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Female Scriptural Characters.

No. IX.

By Mrs. R. Hyneman

Huldah the Prophetess

There are sounds of complaint in a lordly hall;
   What grieveth the spirit of Judah’s king?
Hath a mystical finger portrayed on the wall
His prophetic doom, or his kingdom’s fall,”
   Or whence does that sorrow spring?

Have his cities been wasted by sword and by flame?
   Are his treasures engulphed by the sea?
Does his heart lie crushed by a weight of shame,
That stains his kingdom and sullies his name,
   And causes his misery?

Oh! a heavier doom than these has spread
   A shadow o’er heart and brain,
A weightier grief has bowed his head,
And though few and low were the words he said,
   They betokened his inward pain.

“Go ask,” he said, “of the good and wise
   If this doom may pass away;
If lowly prayer and the sacrifice
Of our penitent hearts may yet arise
   To avert the evil day.”

And whom shall they seek in that trying hour
   What bearded sage or deep-learned seer,
Whose prophetic words have a magical power
To point the right path when dark tempests lower,
   And the strong man shrinks with fear?

Oh, how can a woman’s soft voice foretell
   The heavy doom they dread to know?
Or how can she pierce through the mystic veil
Of the shadowy future, and breathe a spell
   Like that which her lips breathe now?

“Ye ask me what answer the Lord hath given?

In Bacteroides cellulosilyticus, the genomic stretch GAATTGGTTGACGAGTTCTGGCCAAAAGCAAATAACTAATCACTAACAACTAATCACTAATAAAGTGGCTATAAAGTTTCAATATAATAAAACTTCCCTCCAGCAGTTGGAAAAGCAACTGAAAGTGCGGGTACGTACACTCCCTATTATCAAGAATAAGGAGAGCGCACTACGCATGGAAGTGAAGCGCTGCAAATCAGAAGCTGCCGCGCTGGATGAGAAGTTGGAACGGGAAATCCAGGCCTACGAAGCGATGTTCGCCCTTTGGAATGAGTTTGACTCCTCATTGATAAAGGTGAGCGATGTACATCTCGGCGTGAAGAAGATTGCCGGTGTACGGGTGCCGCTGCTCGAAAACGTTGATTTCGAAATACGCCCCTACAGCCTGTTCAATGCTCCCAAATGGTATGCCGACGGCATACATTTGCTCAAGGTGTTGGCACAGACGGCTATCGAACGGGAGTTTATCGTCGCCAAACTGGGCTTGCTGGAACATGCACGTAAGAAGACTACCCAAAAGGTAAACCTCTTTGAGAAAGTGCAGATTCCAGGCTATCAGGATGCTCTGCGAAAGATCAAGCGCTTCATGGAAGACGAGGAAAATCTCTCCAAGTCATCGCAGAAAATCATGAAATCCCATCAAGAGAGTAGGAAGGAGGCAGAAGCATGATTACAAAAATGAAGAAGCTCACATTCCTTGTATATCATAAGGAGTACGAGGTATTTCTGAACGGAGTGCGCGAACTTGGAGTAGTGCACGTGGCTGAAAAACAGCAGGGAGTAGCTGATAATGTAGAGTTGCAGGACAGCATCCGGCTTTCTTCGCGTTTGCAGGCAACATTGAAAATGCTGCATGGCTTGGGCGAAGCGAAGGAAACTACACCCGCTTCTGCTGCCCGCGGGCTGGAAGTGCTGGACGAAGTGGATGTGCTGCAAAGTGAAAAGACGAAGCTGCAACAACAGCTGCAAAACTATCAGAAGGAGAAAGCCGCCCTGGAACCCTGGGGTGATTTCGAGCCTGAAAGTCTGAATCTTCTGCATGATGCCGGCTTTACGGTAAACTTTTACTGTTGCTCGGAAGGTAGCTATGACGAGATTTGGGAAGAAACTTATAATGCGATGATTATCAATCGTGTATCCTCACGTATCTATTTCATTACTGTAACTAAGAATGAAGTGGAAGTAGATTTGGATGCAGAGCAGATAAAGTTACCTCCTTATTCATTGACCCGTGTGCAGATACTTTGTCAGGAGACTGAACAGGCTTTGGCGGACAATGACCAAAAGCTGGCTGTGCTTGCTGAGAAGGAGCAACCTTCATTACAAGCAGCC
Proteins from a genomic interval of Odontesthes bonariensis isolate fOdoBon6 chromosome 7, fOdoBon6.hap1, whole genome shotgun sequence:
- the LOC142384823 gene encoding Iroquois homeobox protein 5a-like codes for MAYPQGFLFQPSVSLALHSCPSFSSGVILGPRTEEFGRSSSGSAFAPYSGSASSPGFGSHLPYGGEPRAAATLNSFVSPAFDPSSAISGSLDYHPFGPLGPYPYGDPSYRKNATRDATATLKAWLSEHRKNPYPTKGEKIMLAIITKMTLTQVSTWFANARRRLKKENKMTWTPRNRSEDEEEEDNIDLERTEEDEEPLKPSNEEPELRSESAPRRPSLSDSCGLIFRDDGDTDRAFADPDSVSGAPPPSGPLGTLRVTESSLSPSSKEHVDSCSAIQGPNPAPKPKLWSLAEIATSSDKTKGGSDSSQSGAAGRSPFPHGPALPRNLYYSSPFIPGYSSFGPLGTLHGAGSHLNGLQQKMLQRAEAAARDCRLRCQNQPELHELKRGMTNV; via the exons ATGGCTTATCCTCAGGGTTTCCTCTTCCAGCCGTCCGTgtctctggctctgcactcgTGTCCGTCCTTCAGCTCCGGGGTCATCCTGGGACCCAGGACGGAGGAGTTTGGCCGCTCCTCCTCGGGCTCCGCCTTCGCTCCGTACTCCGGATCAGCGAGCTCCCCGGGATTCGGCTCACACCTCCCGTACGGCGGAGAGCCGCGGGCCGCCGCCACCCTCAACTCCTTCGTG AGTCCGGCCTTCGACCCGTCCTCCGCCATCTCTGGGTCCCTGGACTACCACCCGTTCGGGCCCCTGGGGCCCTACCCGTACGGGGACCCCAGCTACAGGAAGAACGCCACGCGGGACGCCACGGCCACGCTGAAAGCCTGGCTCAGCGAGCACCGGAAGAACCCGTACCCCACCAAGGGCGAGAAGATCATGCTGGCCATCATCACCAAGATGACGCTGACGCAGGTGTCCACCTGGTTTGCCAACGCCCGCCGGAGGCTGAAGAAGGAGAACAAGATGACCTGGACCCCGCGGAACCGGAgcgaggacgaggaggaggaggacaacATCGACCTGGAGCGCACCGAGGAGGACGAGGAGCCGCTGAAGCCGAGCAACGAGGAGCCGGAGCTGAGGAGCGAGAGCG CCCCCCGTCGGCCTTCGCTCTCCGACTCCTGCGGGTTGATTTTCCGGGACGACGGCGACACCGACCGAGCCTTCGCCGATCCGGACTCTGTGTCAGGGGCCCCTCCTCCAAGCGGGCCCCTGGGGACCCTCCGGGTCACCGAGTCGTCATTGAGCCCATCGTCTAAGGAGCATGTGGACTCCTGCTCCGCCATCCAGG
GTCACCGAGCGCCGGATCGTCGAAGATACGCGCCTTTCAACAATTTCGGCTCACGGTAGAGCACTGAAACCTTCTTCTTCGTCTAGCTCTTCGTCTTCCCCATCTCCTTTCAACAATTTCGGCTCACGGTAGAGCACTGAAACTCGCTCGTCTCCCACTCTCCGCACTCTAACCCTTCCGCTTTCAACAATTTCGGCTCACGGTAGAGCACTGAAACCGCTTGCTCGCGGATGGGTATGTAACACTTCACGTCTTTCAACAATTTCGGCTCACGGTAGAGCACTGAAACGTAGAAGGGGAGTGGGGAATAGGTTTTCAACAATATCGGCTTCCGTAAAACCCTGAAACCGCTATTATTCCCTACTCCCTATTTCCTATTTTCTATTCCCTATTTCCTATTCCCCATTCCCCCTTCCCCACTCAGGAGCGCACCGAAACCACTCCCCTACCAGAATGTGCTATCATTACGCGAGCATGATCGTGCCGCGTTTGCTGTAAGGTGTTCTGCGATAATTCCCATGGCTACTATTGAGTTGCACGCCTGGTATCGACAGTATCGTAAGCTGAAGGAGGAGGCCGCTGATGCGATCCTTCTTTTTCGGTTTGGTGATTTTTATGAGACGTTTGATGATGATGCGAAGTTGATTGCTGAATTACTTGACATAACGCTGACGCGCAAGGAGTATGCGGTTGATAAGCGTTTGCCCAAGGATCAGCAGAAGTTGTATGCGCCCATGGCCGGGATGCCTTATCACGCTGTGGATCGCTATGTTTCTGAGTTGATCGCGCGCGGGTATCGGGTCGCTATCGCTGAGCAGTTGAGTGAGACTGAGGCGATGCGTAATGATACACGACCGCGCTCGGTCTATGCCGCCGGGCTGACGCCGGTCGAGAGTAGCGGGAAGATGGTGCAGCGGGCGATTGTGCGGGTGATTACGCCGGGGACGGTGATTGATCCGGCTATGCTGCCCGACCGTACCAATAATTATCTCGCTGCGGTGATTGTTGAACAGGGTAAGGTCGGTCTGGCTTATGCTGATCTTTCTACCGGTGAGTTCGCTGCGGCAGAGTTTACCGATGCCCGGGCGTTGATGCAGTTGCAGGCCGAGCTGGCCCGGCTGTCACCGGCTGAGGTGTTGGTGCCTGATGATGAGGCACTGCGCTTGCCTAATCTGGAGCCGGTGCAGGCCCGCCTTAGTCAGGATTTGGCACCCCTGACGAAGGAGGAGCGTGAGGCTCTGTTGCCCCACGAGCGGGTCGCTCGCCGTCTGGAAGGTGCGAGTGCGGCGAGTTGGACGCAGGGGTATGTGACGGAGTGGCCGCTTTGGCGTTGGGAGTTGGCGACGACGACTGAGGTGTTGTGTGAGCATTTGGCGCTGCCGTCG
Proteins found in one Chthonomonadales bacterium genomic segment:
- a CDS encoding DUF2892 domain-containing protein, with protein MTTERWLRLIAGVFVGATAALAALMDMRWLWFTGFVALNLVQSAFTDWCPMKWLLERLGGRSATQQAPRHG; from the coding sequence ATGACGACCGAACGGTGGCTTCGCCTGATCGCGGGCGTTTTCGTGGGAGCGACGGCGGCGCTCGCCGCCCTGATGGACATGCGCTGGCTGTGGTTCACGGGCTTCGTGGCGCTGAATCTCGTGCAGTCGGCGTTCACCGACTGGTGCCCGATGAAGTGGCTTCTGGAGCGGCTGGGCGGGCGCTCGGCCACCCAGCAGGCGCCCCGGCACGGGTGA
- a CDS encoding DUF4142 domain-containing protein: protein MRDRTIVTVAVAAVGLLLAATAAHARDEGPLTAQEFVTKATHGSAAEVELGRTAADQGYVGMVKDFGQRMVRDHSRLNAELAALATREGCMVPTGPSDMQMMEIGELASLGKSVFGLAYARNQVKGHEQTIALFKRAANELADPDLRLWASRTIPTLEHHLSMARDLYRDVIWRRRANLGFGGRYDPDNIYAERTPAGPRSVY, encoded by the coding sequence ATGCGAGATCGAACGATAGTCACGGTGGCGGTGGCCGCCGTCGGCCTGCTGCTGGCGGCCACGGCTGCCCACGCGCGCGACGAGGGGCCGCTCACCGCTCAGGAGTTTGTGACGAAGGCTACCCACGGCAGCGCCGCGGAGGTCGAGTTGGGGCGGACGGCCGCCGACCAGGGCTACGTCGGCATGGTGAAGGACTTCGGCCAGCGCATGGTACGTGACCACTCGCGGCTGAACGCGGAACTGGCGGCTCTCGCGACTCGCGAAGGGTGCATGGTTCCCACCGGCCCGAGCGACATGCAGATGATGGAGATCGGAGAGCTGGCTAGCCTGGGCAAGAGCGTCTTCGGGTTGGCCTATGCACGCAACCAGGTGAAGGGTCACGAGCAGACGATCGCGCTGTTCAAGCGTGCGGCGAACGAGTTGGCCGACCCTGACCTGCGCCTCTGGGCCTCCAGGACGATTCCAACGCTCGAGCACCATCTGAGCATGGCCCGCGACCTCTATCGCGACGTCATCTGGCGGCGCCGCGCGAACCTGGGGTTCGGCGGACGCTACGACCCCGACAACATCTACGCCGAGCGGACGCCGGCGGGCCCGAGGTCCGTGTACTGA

Thus say to him who sent you here:
For the deep transgressions of those who have striven
To call down the judgment and vengeance of heaven,
Both they and theirs shall from hence be driven,
   And their spirits shall quail with fear.

“A terror and blight in field and on flood
   Shall descend unto all who have fled from me,
Who have bowed themselves to a god of wood,
And polluted their hands with innocent blood;
Let the reptile crawl where their palace hath stood,
   And their name be a mockery.

“Go bear ye hence, to an erring race,
   The answer God in his wrath hath sent,
And say to the hardened and shameless of face,
That henceforth the wide world has no resting-place
To screen them from terror and deep disgrace,
   Until all His anger is spent.”

When, when will thy anger be spent, Oh, God!
   And thy children’s sufferings past?
Oh lead then their steps where the righteous have trod,
That the bigot’s chain and the tyrant’s rod
May pollute no longer that sacred sod,
   And thy chosen be free at last.